Contrarily to other events, the information, knowledge and skills learned during a workshop is practical in nature. The attendee should be able to reapply the skills after leaving the workshop.

The objective is for the attendees to acquire new skills or new knowledge on a subject.  

Example: Social Media Workshops

Commercial Events

All events are commercial in nature. By hosting an event or having employees attend an event, companies hope to impact the bottom line of their business. However, some events have a much more commercial focus than others.

5. Trade Shows

A Trade show is an exhibition at which businesses can promote their products and services. These are formal events and the bigger ones often last multiple days and attract thousands of people.

Most Trade Shows have a specific theme and target a specific audience.  Companies who want to reach promote to this audience can apply for a stall.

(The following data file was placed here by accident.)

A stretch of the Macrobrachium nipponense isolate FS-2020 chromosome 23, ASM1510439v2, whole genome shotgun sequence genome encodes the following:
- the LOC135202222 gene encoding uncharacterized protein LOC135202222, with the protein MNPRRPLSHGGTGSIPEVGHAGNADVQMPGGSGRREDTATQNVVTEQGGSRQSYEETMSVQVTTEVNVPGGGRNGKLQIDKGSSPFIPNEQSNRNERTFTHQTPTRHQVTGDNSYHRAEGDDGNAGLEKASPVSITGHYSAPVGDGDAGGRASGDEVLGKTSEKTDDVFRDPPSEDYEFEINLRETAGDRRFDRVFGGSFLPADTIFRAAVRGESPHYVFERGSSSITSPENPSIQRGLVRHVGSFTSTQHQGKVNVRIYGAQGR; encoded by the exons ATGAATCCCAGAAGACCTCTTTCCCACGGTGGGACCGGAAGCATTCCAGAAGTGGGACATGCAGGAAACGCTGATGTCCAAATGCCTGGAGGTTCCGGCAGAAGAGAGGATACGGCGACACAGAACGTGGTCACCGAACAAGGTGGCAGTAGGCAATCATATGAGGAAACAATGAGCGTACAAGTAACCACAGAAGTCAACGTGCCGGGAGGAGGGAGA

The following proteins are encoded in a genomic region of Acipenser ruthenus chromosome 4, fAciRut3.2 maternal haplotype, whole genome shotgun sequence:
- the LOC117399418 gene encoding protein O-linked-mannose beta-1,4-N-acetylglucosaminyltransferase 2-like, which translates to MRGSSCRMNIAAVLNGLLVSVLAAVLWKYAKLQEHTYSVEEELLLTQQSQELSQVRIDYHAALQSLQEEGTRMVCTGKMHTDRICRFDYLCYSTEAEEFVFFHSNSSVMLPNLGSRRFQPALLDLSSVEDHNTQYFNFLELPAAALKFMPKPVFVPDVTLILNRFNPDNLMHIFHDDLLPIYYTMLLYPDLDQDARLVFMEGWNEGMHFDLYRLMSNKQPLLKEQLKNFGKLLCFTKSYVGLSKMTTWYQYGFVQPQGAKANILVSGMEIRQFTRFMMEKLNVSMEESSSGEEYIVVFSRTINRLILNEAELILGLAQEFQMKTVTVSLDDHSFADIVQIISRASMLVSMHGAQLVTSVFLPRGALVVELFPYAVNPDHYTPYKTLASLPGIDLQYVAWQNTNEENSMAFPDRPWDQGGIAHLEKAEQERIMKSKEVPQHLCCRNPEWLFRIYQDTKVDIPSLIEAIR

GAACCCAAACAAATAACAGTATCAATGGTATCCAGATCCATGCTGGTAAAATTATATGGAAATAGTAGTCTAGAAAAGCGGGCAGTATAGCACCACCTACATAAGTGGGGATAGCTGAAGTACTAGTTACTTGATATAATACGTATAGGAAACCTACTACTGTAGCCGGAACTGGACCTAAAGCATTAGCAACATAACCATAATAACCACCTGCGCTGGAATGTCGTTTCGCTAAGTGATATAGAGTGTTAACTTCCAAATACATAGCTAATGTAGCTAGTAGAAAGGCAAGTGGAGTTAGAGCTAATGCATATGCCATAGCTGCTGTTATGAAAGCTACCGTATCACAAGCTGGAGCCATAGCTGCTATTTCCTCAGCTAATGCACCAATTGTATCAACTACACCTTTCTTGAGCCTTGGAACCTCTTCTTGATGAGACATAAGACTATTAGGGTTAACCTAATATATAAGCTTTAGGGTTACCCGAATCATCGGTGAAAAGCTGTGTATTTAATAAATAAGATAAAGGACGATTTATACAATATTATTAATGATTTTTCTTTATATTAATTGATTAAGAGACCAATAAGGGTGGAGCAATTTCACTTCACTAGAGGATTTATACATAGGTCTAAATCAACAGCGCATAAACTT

To rent a stall, companies pay a fee for the opportunity to promote their product or service at a trade show. The fee is usually proportional to the size of the event and the number of expected guests.

The objective of a trade show is for attendees to discover new products and services that might solve one of their needs. The objective for the companies is to raise awareness, generate leads and establish potential partnerships.

Example: Wedding Fairs

6. Partner Marketing Events

Partner events refer to events hosted by two (or more) partners.